"The next day, I tried to call the nurse to see what was going on. About 11:00 AM, she called the funeral home and said, 'I need to talk to you.' We agreed to meet at the officers club. She was very upset. She said, 'Before I talk to you, you have to give me a sacred oath that you will never mention my name, because I could get into a lot of trouble.' I agreed.

"She said she had gone to get supplies in a room where two doctors were performing a preliminarily autopsy. The doctors said they needed her to take notes during the procedure. She said she had never smelled anything so horrible in her life, and the sight was the most gruesome she had ever seen. She said, 'This was something no one has ever seen.' As she spoke, I was concerned that she might go into shock.

"She drew me a diagram of the bodies, including an arm with a hand that had only four fingers; the doctors noted that on the end of the fingers were little pads resembling suction cups. She said the head was disproportionately large for the body; the eyes were deeply set; the skulls were flexible; the nose was concave with only two orifices; the mouth was a fine slit, and the doctors said there was heavy cartilage instead of teeth. The ears were only small orifices with flaps. They had no hair, and the skin was black--perhaps due to exposure in the sun. She gave me the drawings.

"There were three bodies; two were very mangled and dismembered, as if destroyed by predators; one was fairly intact. They were three-and-a-half to four feet tall. She told me the doctors said: 'This isn't anything we've ever see before; there's nothing in the medical textbooks like this.' She said she and the doctors became ill. They had to turn off the air conditioning and were afraid the smell would go through the hospital. They had to move the operation to an airplane hangar.

"I drove her back to the officers' barracks. The next day I called the hospital to see how she was, and they said she wasn't available. I tried to get her for several days, and finally got one of the nurses who said the Lieutenant had been transferred out with some other personnel. About 10 days to two weeks later, I got a letter from her with an APO number. She indicated we could discuss the incident by letter in the future. I wrote back to her and about two weeks later the letter came back marked 'Return to Sender--DECEASED.' Later, one of the nurses at the base said the rumor was that she and five other nurses had been on a training mission and had been killed in a plane crash.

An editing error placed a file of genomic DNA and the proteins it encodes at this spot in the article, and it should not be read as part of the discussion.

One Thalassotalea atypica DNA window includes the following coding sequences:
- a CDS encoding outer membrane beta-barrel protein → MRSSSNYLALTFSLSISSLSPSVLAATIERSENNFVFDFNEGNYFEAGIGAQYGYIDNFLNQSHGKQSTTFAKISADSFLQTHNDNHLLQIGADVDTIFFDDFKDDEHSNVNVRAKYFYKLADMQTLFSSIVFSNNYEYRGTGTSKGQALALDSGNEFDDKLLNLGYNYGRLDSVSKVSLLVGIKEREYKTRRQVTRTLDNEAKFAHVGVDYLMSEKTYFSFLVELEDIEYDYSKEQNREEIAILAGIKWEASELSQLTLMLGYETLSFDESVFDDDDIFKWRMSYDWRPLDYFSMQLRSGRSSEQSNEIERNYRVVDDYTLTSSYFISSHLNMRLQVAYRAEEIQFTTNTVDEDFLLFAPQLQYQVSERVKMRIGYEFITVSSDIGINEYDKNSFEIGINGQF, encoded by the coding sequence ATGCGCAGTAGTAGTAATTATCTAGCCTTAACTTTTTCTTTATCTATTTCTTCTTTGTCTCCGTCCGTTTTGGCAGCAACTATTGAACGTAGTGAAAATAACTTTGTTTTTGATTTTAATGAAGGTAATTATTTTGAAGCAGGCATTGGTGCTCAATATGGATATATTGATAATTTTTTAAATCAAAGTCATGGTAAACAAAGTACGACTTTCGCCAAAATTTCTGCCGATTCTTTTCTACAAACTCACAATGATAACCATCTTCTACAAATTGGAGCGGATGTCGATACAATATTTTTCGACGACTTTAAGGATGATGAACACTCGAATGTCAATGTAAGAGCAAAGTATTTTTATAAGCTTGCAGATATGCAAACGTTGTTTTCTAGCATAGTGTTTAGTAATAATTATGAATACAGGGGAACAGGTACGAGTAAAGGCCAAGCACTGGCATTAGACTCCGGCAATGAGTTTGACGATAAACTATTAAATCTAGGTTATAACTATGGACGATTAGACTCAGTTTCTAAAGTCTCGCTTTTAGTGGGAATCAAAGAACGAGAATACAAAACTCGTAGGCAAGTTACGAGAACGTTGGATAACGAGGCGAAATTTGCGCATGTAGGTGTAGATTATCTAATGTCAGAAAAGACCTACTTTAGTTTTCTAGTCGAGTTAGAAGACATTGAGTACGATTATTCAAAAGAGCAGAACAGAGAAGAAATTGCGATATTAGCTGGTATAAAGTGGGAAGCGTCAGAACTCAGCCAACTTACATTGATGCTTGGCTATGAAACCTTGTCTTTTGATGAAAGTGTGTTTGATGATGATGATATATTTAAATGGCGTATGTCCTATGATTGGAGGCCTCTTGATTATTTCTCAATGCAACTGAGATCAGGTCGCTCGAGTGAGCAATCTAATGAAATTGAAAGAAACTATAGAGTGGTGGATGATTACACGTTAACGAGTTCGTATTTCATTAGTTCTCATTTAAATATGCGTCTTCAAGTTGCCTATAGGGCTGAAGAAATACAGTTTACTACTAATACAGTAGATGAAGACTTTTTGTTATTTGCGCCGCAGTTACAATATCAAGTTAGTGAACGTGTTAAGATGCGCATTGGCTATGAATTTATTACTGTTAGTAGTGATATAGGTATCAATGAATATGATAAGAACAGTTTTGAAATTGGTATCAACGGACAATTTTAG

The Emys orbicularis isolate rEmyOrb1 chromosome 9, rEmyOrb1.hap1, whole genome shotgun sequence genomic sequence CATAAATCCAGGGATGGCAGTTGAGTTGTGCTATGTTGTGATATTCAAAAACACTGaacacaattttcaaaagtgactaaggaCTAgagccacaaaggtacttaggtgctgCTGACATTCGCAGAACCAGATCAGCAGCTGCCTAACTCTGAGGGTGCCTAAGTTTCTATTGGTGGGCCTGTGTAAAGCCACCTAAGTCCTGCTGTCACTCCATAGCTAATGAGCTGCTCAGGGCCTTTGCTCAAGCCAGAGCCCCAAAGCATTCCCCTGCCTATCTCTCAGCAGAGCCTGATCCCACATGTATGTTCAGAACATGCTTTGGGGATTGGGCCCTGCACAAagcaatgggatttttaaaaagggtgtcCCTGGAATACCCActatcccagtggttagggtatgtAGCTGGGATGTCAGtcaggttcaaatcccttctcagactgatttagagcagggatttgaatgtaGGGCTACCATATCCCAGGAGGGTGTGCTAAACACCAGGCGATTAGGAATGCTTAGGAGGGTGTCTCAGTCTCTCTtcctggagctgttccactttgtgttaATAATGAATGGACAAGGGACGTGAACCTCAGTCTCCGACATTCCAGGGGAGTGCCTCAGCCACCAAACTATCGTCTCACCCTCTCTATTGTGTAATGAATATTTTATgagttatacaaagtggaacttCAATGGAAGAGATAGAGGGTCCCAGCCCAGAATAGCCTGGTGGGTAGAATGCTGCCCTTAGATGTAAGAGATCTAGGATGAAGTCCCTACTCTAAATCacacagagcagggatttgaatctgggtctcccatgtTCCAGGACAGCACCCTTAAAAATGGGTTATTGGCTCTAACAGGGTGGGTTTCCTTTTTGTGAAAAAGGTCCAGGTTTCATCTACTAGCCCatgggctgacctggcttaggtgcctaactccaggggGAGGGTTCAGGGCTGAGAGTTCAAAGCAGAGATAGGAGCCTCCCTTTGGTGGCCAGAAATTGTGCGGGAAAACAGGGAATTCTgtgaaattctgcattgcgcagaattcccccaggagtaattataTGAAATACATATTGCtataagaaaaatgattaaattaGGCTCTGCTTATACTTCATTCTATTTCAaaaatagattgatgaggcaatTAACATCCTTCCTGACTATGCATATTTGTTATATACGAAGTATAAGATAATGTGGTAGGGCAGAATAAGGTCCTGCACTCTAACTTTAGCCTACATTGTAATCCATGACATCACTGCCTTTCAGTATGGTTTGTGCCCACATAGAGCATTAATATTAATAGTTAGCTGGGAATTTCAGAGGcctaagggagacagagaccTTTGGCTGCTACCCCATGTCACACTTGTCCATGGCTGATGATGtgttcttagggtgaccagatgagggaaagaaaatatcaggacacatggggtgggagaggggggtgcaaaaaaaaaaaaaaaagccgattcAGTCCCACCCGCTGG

"Sheriff George Wilcox and my father were very close friends. The Sheriff went to my folks' house the morning after the events at the base and said to my father, 'I don't know what kind of trouble Glenn's in, but you tell your son that he doesn't know anything and hasn't seen anything at the base.' He added, 'They want you and your wife's name, and they want your and your children's addresses.' My father immediately drove to the funeral home and asked me what kind of trouble I was in. He related the conversation with Sheriff Wilcox, and so I told him about the events of the previous day. He is the only person to whom I have told this story until recently.

"I had filed away the sketches the nurse gave me that day. Recently, at the request of a researcher, I tried to locate my personal files at the funeral home, but they had all been destroyed."

Controversy over Dennis accounts

Dennis’ accounts featured prominently in "Crash at Corona" published in 1992 and "The Truth About the UFO Crash at Roswell", published in 1994, as well other pro-UFO books, but serious doubts about his story were soon raised. For some, like Karl Pflock and Kevin Randle (see below), these inconsistencies were great enough to discount Dennis’ credibility entirely.

Researchers who investigated Dennis’ claims found a number of inconsistencies:

The missing nurse

When Dennis first came forward with his account in 1989, he supplied the name of the nurse who he said witnessed the alien autopsies to four researchers: Stanton Friedman, Kevin Randle, Don Schmitt and Mark Wolf. The first three individuals are well-known UFO researchers, the latter person a documentary film-maker. Dennis identified the nurse as Naomi Self.

Researchers could find no record of this individual or anyone with a similar name who was at Roswell at the time in question, raising doubts as to her existence. Then, in November 1992, Dennis told Karl Pflock that the other researchers had her name wrong – it was Selff, not Self, and her middle name was Maria.